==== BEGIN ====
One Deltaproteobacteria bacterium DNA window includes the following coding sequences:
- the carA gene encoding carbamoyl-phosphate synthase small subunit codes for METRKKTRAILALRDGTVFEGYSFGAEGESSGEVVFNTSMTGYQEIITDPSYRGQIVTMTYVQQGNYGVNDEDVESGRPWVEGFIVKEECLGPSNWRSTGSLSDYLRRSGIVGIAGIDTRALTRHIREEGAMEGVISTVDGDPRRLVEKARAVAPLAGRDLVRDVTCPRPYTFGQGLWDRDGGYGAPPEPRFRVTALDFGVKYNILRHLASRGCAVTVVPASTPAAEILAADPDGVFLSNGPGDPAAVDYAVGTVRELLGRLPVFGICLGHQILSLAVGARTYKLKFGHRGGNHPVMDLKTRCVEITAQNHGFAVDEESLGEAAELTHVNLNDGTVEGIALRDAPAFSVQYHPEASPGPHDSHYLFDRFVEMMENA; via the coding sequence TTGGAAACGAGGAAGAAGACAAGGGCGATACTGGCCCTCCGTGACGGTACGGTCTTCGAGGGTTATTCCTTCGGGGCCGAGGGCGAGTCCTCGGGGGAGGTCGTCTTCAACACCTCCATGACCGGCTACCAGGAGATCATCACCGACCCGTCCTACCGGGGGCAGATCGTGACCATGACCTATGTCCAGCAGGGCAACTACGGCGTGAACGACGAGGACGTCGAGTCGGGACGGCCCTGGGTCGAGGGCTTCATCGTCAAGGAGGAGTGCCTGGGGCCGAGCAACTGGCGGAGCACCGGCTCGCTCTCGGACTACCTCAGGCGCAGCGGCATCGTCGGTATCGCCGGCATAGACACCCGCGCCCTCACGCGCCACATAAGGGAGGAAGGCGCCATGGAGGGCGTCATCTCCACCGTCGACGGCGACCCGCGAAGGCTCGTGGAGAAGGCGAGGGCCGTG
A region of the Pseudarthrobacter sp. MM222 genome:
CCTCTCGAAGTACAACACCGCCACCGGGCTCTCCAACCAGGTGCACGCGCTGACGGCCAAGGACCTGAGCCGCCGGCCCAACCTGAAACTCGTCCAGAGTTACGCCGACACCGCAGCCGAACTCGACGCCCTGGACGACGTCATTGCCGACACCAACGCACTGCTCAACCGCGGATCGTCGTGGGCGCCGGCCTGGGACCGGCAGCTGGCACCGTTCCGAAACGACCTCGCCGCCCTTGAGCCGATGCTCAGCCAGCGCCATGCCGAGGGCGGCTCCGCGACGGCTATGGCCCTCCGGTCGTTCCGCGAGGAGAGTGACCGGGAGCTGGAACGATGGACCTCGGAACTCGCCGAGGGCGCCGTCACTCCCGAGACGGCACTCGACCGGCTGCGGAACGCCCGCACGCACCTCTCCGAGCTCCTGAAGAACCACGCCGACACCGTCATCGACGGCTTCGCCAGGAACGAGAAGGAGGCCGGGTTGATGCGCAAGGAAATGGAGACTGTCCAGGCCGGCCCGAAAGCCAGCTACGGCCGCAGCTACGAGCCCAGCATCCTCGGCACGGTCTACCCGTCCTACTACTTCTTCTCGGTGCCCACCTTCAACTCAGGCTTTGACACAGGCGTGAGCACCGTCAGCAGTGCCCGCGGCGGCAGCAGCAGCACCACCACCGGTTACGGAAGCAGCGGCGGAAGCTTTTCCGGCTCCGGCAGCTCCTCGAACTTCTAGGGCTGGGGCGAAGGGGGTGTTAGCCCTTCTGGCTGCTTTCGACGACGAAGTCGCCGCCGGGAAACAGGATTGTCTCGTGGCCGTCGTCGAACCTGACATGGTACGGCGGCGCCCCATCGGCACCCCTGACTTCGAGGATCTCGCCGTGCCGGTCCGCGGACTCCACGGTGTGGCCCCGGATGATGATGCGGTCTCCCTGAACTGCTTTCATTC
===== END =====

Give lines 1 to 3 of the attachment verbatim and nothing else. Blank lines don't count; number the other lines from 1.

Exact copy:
One Deltaproteobacteria bacterium DNA window includes the following coding sequences:
- the carA gene encoding carbamoyl-phosphate synthase small subunit codes for METRKKTRAILALRDGTVFEGYSFGAEGESSGEVVFNTSMTGYQEIITDPSYRGQIVTMTYVQQGNYGVNDEDVESGRPWVEGFIVKEECLGPSNWRSTGSLSDYLRRSGIVGIAGIDTRALTRHIREEGAMEGVISTVDGDPRRLVEKARAVAPLAGRDLVRDVTCPRPYTFGQGLWDRDGGYGAPPEPRFRVTALDFGVKYNILRHLASRGCAVTVVPASTPAAEILAADPDGVFLSNGPGDPAAVDYAVGTVRELLGRLPVFGICLGHQILSLAVGARTYKLKFGHRGGNHPVMDLKTRCVEITAQNHGFAVDEESLGEAAELTHVNLNDGTVEGIALRDAPAFSVQYHPEASPGPHDSHYLFDRFVEMMENA; via the coding sequence TTGGAAACGAGGAAGAAGACAAGGGCGATACTGGCCCTCCGTGACGGTACGGTCTTCGAGGGTTATTCCTTCGGGGCCGAGGGCGAGTCCTCGGGGGAGGTCGTCTTCAACACCTCCATGACCGGCTACCAGGAGATCATCACCGACCCGTCCTACCGGGGGCAGATCGTGACCATGACCTATGTCCAGCAGGGCAACTACGGCGTGAACGACGAGGACGTCGAGTCGGGACGGCCCTGGGTCGAGGGCTTCATCGTCAAGGAGGAGTGCCTGGGGCCGAGCAACTGGCGGAGCACCGGCTCGCTCTCGGACTACCTCAGGCGCAGCGGCATCGTCGGTATCGCCGGCATAGACACCCGCGCCCTCACGCGCCACATAAGGGAGGAAGGCGCCATGGAGGGCGTCATCTCCACCGTCGACGGCGACCCGCGAAGGCTCGTGGAGAAGGCGAGGGCCGTG
A region of the Pseudarthrobacter sp. MM222 genome: